AUSenergy News Update 08/12/2014
Aug 12, 2014

In today’s AUSenergy News Update: Ohio utilities pushing for less deregulation, California’s poorest county wants state to require more geothermal energy, CPUC settlement opens door for demand response.


Ohio utilities pushing for less deregulation

Summary: Three of Ohio’s largest utilities are asking state regulators to guarantee profits on a select number of power plants that might otherwise be decommissioned. The power companies are claiming this would lead to more stable prices and help retain the jobs and electricity from the plants that might otherwise close.
AUS Comment: Ohio has recently passed SB 310 into law, which effectively placed a freeze on renewable energy and rolled back its energy efficiency mandates. In April, 2014, Governor John Kasich appointed Thomas Johnson as Ohio’s Public Utilities Commission chairman. Just before the swearing-in ceremony, Governor Kasich said, speaking to the audience, “The ideological effort to deregulate, I’m not so sure it’s the smartest thing we’ve done in the state of Ohio.” Even so, the Ohio Manufacturers Association has reported in 2011 that nearly 1.8 million customers in Ohio have already switched from their local electric utility to another supplier, saving millions of dollars on their electric bills.


California’s poorest county wants state to require more geothermal energy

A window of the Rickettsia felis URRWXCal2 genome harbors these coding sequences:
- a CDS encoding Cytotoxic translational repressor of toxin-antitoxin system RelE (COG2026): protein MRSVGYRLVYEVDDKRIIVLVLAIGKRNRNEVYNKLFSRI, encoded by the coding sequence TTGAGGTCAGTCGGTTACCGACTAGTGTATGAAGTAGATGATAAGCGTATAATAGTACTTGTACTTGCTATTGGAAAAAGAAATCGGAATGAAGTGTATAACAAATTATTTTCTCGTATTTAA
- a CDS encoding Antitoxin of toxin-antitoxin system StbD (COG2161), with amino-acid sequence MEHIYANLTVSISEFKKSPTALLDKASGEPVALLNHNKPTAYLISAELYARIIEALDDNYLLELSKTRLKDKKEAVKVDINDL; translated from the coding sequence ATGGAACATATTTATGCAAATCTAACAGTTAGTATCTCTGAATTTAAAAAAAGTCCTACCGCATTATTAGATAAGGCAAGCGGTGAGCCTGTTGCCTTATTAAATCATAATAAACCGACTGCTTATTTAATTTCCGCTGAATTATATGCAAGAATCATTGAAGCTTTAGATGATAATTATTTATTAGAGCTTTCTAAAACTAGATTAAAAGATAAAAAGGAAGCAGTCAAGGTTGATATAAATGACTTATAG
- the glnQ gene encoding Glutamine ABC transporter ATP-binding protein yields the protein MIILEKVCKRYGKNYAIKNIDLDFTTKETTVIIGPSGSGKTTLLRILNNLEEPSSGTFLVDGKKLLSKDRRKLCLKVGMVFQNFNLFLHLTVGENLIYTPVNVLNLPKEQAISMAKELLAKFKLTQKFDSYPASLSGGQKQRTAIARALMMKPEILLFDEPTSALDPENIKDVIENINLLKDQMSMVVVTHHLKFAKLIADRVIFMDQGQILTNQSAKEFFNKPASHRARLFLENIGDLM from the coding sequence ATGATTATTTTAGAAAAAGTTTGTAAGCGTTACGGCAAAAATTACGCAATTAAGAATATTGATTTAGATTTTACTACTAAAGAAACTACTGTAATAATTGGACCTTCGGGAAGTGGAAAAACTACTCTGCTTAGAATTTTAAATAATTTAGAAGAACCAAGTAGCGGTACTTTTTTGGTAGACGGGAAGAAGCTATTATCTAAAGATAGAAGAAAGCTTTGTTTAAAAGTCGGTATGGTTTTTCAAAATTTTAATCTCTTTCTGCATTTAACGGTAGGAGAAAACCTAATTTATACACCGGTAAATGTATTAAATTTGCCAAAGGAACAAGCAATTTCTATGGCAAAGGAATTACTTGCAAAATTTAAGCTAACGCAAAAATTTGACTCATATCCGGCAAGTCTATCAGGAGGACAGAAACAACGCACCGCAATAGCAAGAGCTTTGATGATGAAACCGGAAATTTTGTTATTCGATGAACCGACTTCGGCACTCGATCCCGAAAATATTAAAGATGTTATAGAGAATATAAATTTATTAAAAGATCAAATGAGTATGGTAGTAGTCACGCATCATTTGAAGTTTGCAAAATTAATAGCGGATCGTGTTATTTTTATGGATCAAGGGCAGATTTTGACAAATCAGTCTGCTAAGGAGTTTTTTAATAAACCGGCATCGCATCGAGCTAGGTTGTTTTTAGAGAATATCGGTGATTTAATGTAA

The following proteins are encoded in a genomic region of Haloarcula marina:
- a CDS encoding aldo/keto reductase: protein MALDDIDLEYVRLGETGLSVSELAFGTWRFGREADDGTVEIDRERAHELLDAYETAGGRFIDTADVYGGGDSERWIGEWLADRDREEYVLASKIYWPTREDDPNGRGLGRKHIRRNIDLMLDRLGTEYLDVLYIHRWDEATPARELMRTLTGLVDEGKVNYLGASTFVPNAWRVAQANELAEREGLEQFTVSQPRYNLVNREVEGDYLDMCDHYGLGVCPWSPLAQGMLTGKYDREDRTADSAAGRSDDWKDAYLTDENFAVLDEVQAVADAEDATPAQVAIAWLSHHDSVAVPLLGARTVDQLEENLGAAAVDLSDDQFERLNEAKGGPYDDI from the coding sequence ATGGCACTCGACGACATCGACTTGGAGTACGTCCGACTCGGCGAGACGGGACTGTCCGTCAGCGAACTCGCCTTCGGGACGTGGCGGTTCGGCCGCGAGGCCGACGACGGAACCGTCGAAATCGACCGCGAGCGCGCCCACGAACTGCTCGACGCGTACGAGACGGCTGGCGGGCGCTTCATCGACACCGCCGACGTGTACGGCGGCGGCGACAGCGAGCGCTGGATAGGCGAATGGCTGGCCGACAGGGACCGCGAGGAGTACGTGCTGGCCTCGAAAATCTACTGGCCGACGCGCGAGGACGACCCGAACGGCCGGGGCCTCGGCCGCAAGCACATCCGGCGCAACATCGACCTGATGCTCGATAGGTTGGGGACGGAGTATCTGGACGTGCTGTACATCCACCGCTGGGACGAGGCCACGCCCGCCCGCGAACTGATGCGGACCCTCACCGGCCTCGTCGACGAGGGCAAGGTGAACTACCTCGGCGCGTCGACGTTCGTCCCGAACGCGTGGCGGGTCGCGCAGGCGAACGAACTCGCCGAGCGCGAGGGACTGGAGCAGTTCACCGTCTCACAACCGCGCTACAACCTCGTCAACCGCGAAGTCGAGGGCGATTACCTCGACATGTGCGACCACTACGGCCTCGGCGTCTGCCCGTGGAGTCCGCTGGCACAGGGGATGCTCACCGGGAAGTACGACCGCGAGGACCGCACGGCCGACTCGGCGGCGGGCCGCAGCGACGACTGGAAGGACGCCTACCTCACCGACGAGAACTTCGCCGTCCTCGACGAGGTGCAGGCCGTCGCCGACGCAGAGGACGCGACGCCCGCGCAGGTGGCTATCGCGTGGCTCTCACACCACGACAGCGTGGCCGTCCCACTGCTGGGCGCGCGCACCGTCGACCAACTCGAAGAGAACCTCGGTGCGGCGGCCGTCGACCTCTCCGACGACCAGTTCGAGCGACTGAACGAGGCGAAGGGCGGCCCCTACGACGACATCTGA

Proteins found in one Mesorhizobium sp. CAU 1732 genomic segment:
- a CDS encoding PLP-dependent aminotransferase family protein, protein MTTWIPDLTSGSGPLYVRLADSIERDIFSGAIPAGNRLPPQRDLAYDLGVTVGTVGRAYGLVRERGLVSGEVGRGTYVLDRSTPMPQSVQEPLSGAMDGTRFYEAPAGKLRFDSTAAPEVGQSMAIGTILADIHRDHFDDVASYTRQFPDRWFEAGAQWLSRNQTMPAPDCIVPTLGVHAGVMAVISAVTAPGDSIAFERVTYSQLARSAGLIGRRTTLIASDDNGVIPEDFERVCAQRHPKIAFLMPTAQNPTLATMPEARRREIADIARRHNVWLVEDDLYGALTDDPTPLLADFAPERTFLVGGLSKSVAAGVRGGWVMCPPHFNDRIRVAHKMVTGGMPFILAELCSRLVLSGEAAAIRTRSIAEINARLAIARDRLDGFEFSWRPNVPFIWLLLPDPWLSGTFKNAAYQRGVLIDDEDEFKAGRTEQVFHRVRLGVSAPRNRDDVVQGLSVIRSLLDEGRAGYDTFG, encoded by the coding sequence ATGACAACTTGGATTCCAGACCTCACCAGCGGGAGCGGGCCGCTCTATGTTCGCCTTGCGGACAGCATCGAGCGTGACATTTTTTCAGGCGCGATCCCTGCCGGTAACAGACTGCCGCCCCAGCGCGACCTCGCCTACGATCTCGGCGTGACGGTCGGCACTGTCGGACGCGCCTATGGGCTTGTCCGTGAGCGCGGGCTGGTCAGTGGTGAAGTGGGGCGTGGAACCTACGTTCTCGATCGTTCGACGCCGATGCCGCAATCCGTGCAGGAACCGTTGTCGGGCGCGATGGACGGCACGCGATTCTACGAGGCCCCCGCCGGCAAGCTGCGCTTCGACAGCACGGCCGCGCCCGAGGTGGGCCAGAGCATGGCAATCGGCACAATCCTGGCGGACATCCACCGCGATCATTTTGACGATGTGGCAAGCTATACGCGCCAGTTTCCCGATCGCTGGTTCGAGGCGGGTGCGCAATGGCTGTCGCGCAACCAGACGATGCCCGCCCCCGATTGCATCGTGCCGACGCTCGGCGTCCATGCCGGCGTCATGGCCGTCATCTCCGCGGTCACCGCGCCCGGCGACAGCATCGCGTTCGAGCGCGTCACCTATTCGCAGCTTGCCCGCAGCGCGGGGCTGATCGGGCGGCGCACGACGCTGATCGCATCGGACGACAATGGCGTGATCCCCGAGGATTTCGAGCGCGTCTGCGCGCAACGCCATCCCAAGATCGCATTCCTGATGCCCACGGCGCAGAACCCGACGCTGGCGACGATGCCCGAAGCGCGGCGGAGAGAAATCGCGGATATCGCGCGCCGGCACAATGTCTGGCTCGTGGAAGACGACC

Summary: Imperial County in California is asking the state to require that electric utilities buy up to 500 megawatts of energy from geothermal power plants by 2024. The purchases could spur investments that could inject as much as $3 billion into the Imperial County economy over the next 30 years, creating thousands of jobs, and helping reduce the county’s 22% unemployment rate. The bill, SB 1139, authored by Senator Ben Hueso (D-San Diego) is being supported by labor groups such as electricians and pipe fitters. However, the bill is opposed by the state’s business lobbies, investor-owned utilities and consumer advocates. Developers of wind, solar, biomass and even rival geothermal operators in Northern California claim the proposal would end up costing ratepayers $8 billion over 20 years and undercut California’s 3-year-old renewable energy law.
AUS Comment: AUS hopes the bill may be amended in a way that allows for California to take more advantage of its untapped geothermal energy resources without stranding other renewable assets.


CPUC settlement opens door for demand response

Summary: A settlement filed with the California Public Utilities Commission could open the door for demand response by recognizing the increased value of DR as a viable way to reduce emissions, meet energy demands, and enhance grid stability by relieving grid congestion.
AUS Comment: As part of the settlement agreement, a working group will be established to study the potential to integrate DR with electric vehicles, solar and other distributed energy sources. CPUC will decide on the settlement agreement in December, 2014.

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